Archive for the ‘Personal’ Category

Custom beds

July 3, 2013

We’re far far from home right now in Vermont.  Having put our little spot in Dripping Springs on the market, we decided to stay away for 6 months.  The first we spent in a friend’s snow bound cabin in St Adolphe d Howard, about 2 hours from Montreal.  The next 5 months, we’re spending in our preferred rental house in Burlington, Vermont.

The thing about me is that though I love to travel and feel the various textures of the world, I am an inveterate home body.  To me, the best part of any ocean crossing adventure is the pull I feel, constantly, to return to my not so tidy hobbit hole.

Here I am now, 3 months homeless.  I have no permanent address, and my babies are sleeping on crib mattresses on the floor.  The hobbit in me quivers.

If there’s one thing I do better than feather a nest however, it’s plan.  I have lists, databases, and maps of potential next homes.  I have flowcharts in my head of just how our move southward will go.  I also have custom furniture.

My brother in law, Matt Mitchell, it turns out is quite the artist when it comes to woodwork.  He has recently founded a custom furniture business called Austin Joinery.  He’s building a portfolio, and so I managed to commission two very special beds for my girls.  These will be the first feathers laid in my next nest and I find it appropriate that they are for the girls, made by family, and flecked with symbolism.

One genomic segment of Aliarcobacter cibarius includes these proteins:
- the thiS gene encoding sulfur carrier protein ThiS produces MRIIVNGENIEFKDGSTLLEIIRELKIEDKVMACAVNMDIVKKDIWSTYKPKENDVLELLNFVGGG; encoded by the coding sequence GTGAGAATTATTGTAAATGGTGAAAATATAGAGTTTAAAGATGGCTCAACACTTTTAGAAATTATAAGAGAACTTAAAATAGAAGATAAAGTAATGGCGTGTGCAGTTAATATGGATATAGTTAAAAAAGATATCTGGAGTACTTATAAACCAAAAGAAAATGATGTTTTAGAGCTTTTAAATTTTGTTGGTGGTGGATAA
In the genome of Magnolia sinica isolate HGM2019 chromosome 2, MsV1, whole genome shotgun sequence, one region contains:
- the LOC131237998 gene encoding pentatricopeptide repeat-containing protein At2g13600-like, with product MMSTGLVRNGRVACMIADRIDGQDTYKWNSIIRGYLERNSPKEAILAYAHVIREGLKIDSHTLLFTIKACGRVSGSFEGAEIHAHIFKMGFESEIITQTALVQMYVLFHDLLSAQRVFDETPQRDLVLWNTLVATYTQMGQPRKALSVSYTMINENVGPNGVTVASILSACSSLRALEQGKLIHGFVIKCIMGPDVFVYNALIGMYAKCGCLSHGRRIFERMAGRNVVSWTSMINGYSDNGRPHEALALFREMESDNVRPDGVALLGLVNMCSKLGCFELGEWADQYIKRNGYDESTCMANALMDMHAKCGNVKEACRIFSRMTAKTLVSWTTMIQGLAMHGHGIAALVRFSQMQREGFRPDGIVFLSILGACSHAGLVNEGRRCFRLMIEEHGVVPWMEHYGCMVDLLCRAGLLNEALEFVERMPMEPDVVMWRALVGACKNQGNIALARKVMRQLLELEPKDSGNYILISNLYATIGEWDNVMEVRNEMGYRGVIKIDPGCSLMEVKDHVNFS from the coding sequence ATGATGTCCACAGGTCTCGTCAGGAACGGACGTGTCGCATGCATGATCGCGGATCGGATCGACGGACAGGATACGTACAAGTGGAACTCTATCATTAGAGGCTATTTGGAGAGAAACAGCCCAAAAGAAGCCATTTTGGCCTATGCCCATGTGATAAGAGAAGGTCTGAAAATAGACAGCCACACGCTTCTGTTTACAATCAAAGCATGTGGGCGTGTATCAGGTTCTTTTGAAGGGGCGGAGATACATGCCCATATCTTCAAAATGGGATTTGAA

The frame is of Massaranduba, aka Bullet proof wood. To stand up to my kids and our frenetic life, bullet proof is good:

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The inlays are burled walnut. Burled as in full of knots. Imperfect, just like their mom.

The final touch is a walnut inlay of a personally significant deco rose design:

That design is very similar to one that I have tattooed on my back. It’s a memorial tattoo for my best friend and my father’s father, who died within months of each other in 2001. The grandfather grew beautiful roses. The friend’s memory confronted me repeatedly on a trip I took to Scotland. I first saw a similar design in Glasgow and it reminded me of her and him simultaneously.

As it stands, I have no permanent address.  I have a home, the place I carry with me to where ever Andy and I land.  My nest is only really in my mind just now though, and  these two pieces of furniture built with the aid of a talented craftsman, are the first feathers I have for it.

Dude, I should blog more.

December 31, 2012

I just got my 2012 year in review and it basically tells me that I haven’t blogged since my 2011 year in review.  My dude is at least partially responsible for those fireworks on your email thingy, so he  got to be amused to see what would happen when a person had exactly one post.  January 1.  1 firework blast.  And there was much rejoicing.

It seems like most of the people that find me by search terms are looking for information on Tibial Plateau fractures.   I had one on January 25, 2009.  It’s an easy date to remember because it’s about 12 hours after this happened:

 

 

 

 

 

 

 

 

 

 

 

It looked like this a few days after surgery:

It looked like this a few days after surgery.